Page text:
Busan Port: Collision of MILANO BRIDGE with cranes and container ship SEASPAN GANGES
published on 6 April 2020 - 62191
Found on YouTube. Created by SailorsTV on Apr 6.
Container ship MILANO BRIDGE in the afternoon Apr 6 contacted gantry crane 85 at Busan New Port container terminal while proceeding to berth 7 with pilot on board, then she contacted berthed container ship SEASPAN GANGES, and moving on momentum further on, contacted cranes 81 and 84. Crane 85 collapsed, cranes 81 and 84 were derailed, crane 85 operator was slightly injured.
SEASPAN GANGES left port shortly after accident, understood damages were slight or none.
MILANO BRIDGE as of 1100 UTC wasn’t yet moored, probably because of crane debris on her stern.
Watch also (video of AIS track)
Unofficial internal company timeline report
Thanks for serious comments. We only show the incident objectively and we do not allow ourselves to make a quick judgement about what happened.
This is a terrible accident, especially for the involved crews on ships and cranes, the captain and the pilot. Please have respect for the people! We will have to wait for the investigation and will continue to report on it.
Nobody wants to experience such an accident themselves.
Join the conversation...
I hope no one was injured.
Article First investigation report of "Milano Bridge" Accident on April 6th 2020 in Busan
by Marine-Pilots.com - published on 13 May 2020
Video AIS track of MILANO BRIDGE on 6 April 2020 (Busan port)
According to AIS past track data, the vessel was obviously too fast on 9 knots and also going down the wind (4-5 bft., take a look at the exhaust from the stack) when entered the inner harbour considering the size and displacement. That speed was approximate 3 ship lengths to the pier and there was the on pier wind after the turn.
Why the ship entered the port so fast will be the subject of the investigations to be awaited.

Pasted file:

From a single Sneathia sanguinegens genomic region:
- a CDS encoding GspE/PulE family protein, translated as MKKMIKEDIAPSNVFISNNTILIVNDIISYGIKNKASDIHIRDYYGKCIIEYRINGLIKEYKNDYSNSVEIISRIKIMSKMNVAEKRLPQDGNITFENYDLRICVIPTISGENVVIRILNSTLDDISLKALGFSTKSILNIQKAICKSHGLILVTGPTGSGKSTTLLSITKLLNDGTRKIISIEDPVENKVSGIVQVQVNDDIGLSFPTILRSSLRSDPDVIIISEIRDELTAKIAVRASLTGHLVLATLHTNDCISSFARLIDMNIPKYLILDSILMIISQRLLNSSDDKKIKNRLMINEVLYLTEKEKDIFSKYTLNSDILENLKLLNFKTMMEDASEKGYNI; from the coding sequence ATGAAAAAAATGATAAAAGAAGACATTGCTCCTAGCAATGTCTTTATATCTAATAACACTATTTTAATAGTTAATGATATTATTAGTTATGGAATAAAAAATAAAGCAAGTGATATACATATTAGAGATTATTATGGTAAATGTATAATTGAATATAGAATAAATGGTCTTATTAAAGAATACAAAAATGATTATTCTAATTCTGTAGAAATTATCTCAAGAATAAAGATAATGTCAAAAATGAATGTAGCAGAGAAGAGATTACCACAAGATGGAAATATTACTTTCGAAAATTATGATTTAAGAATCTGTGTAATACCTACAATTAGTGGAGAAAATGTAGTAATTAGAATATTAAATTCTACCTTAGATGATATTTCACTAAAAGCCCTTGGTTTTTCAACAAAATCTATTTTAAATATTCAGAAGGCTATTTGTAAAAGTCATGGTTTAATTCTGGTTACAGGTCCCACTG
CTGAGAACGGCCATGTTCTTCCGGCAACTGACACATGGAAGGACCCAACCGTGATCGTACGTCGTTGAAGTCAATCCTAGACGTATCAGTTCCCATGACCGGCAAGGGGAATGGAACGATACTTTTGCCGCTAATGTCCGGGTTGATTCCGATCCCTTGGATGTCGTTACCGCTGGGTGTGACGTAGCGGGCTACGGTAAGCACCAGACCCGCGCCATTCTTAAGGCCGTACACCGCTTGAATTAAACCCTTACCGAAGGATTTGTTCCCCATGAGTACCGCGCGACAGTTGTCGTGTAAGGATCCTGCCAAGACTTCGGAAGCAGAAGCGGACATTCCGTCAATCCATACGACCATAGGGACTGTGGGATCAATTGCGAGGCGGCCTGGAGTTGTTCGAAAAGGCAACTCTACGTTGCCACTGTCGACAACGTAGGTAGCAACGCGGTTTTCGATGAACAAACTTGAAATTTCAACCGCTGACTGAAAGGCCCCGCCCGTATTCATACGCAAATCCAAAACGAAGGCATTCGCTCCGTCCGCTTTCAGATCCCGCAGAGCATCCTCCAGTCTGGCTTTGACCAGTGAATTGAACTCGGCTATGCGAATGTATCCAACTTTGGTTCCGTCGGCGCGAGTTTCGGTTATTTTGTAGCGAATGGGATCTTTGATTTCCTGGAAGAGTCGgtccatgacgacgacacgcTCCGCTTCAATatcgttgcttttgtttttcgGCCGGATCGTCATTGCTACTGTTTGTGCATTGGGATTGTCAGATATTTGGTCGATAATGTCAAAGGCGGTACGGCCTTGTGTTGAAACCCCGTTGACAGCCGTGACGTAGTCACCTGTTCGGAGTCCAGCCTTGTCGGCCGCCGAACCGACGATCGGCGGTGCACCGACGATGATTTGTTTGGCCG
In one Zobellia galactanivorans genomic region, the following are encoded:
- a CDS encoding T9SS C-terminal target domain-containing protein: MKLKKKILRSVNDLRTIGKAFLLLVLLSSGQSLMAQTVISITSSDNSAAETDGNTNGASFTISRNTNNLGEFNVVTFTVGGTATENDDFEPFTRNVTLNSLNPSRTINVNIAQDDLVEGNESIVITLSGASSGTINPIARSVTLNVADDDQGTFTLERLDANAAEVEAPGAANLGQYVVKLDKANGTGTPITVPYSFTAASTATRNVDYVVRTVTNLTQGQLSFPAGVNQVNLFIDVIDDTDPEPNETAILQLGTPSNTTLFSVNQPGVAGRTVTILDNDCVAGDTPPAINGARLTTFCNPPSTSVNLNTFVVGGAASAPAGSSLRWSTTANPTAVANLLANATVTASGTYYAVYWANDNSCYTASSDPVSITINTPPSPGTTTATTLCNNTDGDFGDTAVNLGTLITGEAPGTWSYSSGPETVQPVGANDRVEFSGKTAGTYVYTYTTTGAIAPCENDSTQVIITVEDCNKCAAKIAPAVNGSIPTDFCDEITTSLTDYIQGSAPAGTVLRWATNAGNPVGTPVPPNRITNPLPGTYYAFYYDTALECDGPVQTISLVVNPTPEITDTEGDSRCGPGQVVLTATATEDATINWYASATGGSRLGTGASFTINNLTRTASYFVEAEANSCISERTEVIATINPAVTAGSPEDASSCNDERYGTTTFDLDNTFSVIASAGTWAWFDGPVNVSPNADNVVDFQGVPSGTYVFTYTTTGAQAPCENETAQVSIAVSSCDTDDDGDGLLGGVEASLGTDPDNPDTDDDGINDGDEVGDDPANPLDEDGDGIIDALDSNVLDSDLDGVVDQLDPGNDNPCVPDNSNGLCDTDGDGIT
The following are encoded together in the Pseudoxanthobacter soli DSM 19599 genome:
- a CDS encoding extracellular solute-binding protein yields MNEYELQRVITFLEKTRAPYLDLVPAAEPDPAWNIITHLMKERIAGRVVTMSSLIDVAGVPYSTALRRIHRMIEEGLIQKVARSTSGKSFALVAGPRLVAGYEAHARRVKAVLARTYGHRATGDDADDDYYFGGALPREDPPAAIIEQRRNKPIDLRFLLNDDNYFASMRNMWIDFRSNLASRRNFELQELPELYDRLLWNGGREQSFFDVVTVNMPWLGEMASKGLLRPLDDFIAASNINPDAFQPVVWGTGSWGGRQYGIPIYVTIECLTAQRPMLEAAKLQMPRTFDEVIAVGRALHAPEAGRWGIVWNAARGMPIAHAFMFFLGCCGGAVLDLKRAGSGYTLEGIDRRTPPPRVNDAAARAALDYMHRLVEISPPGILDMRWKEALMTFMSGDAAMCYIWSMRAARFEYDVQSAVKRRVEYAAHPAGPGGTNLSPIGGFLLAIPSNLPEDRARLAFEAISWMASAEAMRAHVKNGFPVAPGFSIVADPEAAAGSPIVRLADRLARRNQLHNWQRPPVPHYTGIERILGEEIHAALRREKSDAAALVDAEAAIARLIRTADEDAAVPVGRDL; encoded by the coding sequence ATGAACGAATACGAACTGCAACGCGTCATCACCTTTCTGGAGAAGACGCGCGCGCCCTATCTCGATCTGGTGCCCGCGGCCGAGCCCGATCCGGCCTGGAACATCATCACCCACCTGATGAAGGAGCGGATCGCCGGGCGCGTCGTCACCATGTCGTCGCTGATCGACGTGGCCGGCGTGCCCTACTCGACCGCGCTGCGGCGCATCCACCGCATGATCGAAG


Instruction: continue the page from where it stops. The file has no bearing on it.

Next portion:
Knowing South Korea procedures there will be no just marine accident but also a criminal investigation into the accident.
Luckily no human serious casualties occurred.
Watch also (video of the accident)
Unofficial internal company timeline report
Video Detailed Track of "Milano Bridge" in Busan Apr 6 2020
Video AIS track grounding of Shahraz and Samutra Sakhdil in Singapore Strait - May 10 2020
Found on YouTube. Created by "Made Smart Group BV".
Grounding container vessel Shahraz and MV Samudra Sakti in Singapore Strait May 10 2020
MV "Shahraz" and MV "Samudra Sakti I" had run aground to the shallow Batu Berhanti in the Indonesian territorial waters within 6 minutes, which is surveyed with minimum water depths of 8.3 m in the northern part and up to 0.5 m in the southern part . It is located south of TSS Singapore Strait’s eastbound traffic lane.
A chain of events which must be described as extra ordinary rarity. Which naturally raises questions about how may this happen..
Video Ships Collision at Malacca Strait- 02-Oct-2020
Found on YouTube. Created by "Training Ship Salman".
Dredger OCEANLINE 5001 sailing at full speed struck anchored tanker STROVOLOS with moored alongside supply vessel, at around 1140 LT (UTC +8) Oct 2, on Melaka anchorage, Malaysia, Malacca Strait. The results can be seen on video – tanker suffered portside hull breach above waterline and apparently, some damage on cargo deck.
Video Incident on 31 January 2020 : A rope of the pilot ladder breaks. Pilot could still reach the vessel